Gerhard Berger on the flawed genius of his 1989 Ferrari 640

14th April 2024
Ethan Jupp

Gerhard Berger and the Ferrari 640 with which he contested the 1989 Formula 1 World Championship were a duo with an uneasy working relationship. History and the fans remember both with adoration – both car and driver were received at the 81st Members’ Meeting presented by Audrain Motorsport like Hollywood film stars – but neither had an easy season in period. 


Berger was a driver comfortable with what he knew, facing the necessity to adapt to what was a very different, innovative and unreliable car compared to those provided by the Scuderia in his prior two seasons. But the impact both had and the affection both command today – the car being one of the prettiest and best-sounding F1 cars ever and the driver highly decorated and a beloved character of the sport – is unwavering some 35 years on.

Berger drove the car here at 81MM this weekend for the first time since decanting at the end of the 1989 season. We couldn’t turn down the opportunity to get his thoughts and reflections on the experience, his in-period journey with the car as well as his thoughts on the reception he’s received at Goodwood.

“I’m a Goodwood guy. I love to come here,” Berger tells us of his experience over the weekend.

“Charles [The Duke of Richmond] invited me to do it and of course I said yes. The thing that impressed me the most is the soul England has for motorsport. Nowhere in the world compares to England. England is the number one of motorsport. I love to come here.”


We’re standing beside the Ferrari 640, the universally adored arachnid-like stance its sprawling pushrods, wishbones and Goodyear-shod wheels affords it at this point limiting our space to move within the shelter.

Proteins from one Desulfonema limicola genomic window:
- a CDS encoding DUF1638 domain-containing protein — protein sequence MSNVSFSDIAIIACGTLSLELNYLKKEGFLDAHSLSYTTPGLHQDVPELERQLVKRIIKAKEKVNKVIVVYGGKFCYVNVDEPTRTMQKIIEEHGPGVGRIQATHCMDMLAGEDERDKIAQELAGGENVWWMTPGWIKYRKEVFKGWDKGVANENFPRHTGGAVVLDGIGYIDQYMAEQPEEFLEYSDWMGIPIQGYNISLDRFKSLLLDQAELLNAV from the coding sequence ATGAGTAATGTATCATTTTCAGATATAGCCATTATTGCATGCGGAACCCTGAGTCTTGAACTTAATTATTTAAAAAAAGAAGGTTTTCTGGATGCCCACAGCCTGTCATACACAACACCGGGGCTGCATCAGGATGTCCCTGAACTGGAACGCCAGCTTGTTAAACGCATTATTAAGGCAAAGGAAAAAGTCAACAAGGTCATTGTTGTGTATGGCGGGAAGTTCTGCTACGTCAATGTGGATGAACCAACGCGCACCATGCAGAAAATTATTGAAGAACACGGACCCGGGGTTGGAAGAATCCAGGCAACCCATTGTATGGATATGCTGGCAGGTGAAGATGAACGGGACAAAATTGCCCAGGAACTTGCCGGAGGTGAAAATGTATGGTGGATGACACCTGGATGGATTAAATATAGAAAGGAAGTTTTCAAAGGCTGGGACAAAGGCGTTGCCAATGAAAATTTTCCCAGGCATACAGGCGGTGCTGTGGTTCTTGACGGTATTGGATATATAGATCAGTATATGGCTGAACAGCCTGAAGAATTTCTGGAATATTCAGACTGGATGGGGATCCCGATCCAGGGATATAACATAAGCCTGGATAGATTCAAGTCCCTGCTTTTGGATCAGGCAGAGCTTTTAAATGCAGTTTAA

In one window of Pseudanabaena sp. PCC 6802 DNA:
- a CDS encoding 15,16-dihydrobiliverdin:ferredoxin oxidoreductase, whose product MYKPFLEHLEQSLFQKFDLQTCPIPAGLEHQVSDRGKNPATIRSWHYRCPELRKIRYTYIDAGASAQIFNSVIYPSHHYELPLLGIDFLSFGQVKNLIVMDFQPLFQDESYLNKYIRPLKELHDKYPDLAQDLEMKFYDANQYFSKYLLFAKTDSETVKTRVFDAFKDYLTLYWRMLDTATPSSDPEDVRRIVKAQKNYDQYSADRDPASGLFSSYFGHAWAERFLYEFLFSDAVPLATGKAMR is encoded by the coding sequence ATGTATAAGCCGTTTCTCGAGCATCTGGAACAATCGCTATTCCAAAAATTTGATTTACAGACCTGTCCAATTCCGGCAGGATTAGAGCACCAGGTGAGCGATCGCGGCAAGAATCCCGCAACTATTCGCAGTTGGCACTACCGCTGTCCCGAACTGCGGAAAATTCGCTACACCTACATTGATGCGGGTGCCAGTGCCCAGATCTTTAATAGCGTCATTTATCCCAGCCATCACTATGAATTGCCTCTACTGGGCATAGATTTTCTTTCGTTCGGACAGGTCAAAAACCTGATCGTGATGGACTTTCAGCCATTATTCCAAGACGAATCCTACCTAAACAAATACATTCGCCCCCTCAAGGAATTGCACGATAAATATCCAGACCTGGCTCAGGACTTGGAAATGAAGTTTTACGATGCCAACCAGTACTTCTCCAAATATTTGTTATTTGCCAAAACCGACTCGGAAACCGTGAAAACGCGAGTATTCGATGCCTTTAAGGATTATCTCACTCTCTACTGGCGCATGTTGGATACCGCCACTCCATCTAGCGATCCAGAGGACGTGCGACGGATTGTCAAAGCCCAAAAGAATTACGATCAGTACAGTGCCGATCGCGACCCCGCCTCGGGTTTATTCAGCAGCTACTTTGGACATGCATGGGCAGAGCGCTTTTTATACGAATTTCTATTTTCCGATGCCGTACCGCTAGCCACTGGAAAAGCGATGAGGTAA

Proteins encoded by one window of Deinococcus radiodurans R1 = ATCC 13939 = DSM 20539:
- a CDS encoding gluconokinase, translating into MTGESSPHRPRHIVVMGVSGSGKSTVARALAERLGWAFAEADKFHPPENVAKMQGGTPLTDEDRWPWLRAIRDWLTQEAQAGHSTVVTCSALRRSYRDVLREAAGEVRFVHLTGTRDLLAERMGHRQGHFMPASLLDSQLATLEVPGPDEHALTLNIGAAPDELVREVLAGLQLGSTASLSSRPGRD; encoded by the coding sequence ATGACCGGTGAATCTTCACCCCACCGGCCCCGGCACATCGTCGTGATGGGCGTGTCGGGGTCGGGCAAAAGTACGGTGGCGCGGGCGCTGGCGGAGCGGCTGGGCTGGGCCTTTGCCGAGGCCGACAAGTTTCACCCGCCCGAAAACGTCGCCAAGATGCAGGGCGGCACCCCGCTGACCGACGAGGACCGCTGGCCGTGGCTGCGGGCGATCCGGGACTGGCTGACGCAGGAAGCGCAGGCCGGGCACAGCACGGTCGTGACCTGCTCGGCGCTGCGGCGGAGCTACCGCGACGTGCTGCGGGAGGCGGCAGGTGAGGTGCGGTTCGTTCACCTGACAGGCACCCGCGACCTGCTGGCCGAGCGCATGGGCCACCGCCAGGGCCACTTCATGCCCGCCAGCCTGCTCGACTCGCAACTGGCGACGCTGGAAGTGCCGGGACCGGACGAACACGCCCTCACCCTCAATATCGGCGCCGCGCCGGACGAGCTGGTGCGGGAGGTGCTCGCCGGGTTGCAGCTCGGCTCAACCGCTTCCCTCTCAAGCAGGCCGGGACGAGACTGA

It is all that stands between us and Tifosi members of all ages, as enamoured with the car as they are Gerhard. For many their weekend has been made by seeing this car and meeting him and he’s been happy to do it. The same can’t be said for some drivers who can’t quite do the public-facing thing for as long and maintain a smile. But our attention turns to the car.


“I was the first in charge of driving it at Maranello. To be honest after two or three laps I came in and said ‘Well, every car will have this in the future once it works’.”

‘This’ is arguably the 640’s party piece and the innovation that cements its place in the history of Formula 1 and the motorcar as a whole: the semi-automatic gearbox, with its solenoid-controlled, hydraulically-actuated clutch and wheel-mounted paddle gear shifters. History of course tells us that, as soon as six years on, not a single team would retain a manual gearbox.

“For the first time, you had both hands on the steering wheel, you could shift in corners, you could be much more confident. It was just great. That was the upside.”


The memory of what was a gruelling season doesn’t labour the tone of what follows. 35 years is a long time to make one’s peace with events.

“The downside was it never worked more than five laps, because there was still a lot in the control area going wrong and in the first year we had a lot of failures. We couldn’t do test mileage, we couldn’t sort the setup because we ran out of time because we were chasing problems.” 

Always a quick qualifier but also almost always an unreliable racer, the 640 was a car of feast and famine. Our memories, the history books and the results of 1989 tell us as much and the way Berger flip-flopped between the car’s pros and cons reflects that.

“But the car was great and the gearbox was great. When we finished the races we always finished well. In the wet, it was always such an advantage. When you’re in Monaco you have like 1,500 gearshifts and with manual, you spend 80 per cent of the time steering with one hand. This was a game-changer…

… But in the first year, it was hard work to go through the first problems.”


Gerhard Berger reunited with the screaming Ferrari 640

13th April


It shouldn’t come as a surprise from a professional perspective that Berger preferred the earlier cars with which he was more familiar, having raced for most of the turbo era. But the sonorous 3.5-litre Tipo 035/5 V12 engine, that along with this car’s beauty is what so many remember so fondly, was always as much under his skin as a lover of cars, as all of us.